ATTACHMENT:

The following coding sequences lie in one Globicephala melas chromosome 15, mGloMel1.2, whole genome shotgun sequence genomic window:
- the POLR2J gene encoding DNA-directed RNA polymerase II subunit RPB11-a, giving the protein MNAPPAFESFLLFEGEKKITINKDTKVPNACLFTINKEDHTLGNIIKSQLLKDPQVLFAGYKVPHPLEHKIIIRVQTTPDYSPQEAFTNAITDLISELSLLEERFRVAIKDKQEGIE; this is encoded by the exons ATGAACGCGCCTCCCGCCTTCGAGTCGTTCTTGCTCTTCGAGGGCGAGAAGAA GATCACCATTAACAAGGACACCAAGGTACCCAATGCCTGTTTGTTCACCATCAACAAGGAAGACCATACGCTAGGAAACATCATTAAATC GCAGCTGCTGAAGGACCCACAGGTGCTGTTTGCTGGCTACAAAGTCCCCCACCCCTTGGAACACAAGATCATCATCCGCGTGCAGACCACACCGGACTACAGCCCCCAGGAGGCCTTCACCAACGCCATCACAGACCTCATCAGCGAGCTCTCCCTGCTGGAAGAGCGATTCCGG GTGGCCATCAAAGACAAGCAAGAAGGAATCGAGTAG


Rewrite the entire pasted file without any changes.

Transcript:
The following coding sequences lie in one Globicephala melas chromosome 15, mGloMel1.2, whole genome shotgun sequence genomic window:
- the POLR2J gene encoding DNA-directed RNA polymerase II subunit RPB11-a, giving the protein MNAPPAFESFLLFEGEKKITINKDTKVPNACLFTINKEDHTLGNIIKSQLLKDPQVLFAGYKVPHPLEHKIIIRVQTTPDYSPQEAFTNAITDLISELSLLEERFRVAIKDKQEGIE; this is encoded by the exons ATGAACGCGCCTCCCGCCTTCGAGTCGTTCTTGCTCTTCGAGGGCGAGAAGAA GATCACCATTAACAAGGACACCAAGGTACCCAATGCCTGTTTGTTCACCATCAACAAGGAAGACCATACGCTAGGAAACATCATTAAATC GCAGCTGCTGAAGGACCCACAGGTGCTGTTTGCTGGCTACAAAGTCCCCCACCCCTTGGAACACAAGATCATCATCCGCGTGCAGACCACACCGGACTACAGCCCCCAGGAGGCCTTCACCAACGCCATCACAGACCTCATCAGCGAGCTCTCCCTGCTGGAAGAGCGATTCCGG GTGGCCATCAAAGACAAGCAAGAAGGAATCGAGTAG